One of the reasons this Commando officer volunteered to serve as the Singapore president’s Honorary Aide-De-Camp, is to honour his late father.
As he marched across the Padang during the 2015 National Day Parade (NDP) preview, then-Captain (CPT) Vaithalingam Venod Kumar could see his father watching from the seating gallery. It was a proud but emotional moment for him.
Mr Kannusamy Vaithalingam was half-paralysed from a debilitating stroke, and had developed dementia – he probably couldn't understand what's going on, or remember that it was his wish to see his children in uniform at NDP.
"My brother was frantically trying to point and show him that that was me," said MAJ Venod, who was then the Commando Guard-of-Honour Contingent Commander.
"At that point in time, my dad was already a stroke patient and suffering from dementia. So I couldn't really relate to him that I was doing this. But I knew that he would have been very happy to see me at the parade."
Mr Kannusamy was a former police officer. He passed away in 2019 at the age of 68.
His father was a major reason MAJ Venod volunteered to serve as an Honorary Aide-De-Camp, or HADC, when the opportunity was presented to him.
"If he was alive, he would have definitely told me, 'Hey, go and do it!'" said the 41-year-old, now a staff officer in Joint Service.
As a HADC, he attends to the needs of President Halimah Yacob, and accompanies her at state functions, ceremonies or events. He also helps to plan and coordinate these events.
MAJ Venod had been appointed as a HADC last year, but due to the COVID-19 restrictions, no appointment ceremony was held.
Being a HADC is a voluntary duty, over and above his regular job as a Commando officer. But MAJ Venod, who is married, does not mind putting in the extra hours.
Being able to stand beside the President at state events was a dream come true for him. Since his secondary school days, he had always been fascinated by images of the Singapore President being flanked by two uniformed personnel, the HADCs, on TV and newspapers.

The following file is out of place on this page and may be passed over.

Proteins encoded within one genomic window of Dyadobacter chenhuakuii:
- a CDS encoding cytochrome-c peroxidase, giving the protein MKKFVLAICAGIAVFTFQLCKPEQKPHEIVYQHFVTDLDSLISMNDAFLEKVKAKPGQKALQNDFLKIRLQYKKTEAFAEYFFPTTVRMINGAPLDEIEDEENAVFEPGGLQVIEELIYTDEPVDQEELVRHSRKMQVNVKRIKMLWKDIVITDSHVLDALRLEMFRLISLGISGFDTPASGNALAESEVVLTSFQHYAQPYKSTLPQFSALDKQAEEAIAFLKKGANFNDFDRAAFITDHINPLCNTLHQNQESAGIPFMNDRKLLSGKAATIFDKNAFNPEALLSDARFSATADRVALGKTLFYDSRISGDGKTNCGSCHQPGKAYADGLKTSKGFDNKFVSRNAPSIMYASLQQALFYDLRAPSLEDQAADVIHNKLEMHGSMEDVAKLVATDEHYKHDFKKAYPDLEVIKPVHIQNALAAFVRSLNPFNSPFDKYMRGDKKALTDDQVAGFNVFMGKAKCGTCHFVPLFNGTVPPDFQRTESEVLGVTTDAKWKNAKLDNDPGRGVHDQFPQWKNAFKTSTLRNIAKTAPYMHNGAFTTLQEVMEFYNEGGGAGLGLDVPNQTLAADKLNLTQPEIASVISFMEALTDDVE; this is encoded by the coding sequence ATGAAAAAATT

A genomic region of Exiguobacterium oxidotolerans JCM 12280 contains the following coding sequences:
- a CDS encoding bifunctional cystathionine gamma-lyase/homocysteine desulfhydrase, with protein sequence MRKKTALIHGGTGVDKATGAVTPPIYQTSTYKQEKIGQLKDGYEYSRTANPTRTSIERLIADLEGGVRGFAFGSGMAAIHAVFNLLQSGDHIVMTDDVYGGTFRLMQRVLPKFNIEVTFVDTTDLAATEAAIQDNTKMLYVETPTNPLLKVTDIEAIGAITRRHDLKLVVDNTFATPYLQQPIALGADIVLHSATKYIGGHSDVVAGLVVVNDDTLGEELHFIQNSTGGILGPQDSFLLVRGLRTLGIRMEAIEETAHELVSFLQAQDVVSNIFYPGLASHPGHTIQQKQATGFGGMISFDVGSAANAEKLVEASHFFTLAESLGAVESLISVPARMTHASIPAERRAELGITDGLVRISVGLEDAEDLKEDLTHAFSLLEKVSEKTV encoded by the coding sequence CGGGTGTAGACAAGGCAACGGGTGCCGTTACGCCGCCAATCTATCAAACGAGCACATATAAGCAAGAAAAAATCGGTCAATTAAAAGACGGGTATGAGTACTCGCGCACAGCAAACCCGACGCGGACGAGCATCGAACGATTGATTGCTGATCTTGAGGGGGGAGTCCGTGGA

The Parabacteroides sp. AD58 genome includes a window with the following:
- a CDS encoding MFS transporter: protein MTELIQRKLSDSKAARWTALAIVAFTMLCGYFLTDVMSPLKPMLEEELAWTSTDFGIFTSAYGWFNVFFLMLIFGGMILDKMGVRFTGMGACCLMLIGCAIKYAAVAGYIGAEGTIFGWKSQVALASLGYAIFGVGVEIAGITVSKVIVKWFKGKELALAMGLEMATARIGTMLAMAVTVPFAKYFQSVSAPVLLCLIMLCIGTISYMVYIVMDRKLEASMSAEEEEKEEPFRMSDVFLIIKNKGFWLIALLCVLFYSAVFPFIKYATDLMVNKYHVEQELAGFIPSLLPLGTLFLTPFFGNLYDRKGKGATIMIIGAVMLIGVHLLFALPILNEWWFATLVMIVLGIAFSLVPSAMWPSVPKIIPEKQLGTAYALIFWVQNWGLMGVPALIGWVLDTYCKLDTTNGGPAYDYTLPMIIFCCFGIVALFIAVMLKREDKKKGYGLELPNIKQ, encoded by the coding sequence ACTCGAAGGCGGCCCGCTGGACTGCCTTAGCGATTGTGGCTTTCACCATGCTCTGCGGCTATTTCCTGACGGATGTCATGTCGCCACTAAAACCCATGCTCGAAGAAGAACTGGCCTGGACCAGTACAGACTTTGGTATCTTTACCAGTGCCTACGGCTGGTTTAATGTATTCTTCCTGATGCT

One of the HADCs would often be a commando donning the distinctive Red Beret, said MAJ Venod, as he listed the names of former commandos who had served as HADCs over the decades.
"I told myself if I were to sign on with Army, the Commandos would be the unit that I want to join."
MAJ Venod hopes that as a HADC now, he too can inspire young boys to become a Commando, just as previous generations of Commando HADCs had inspired him.
Doing his mum proud
Being a HADC has also allowed her mother to see what he does at work, he added.
He had not been able to share much about his work with his mother due to the sensitive nature of Commando training and missions.
"So whatever Istana events that I took part in, she would always ask me whether she can see it on Madam President's Facebook," said MAJ Venod.
He added: "I'm just happy that I can now do a role that my family members can (see) and relate to, and that my mom can be proud of right now.
"Giving her that joy at this stage of her life, I think it's priceless."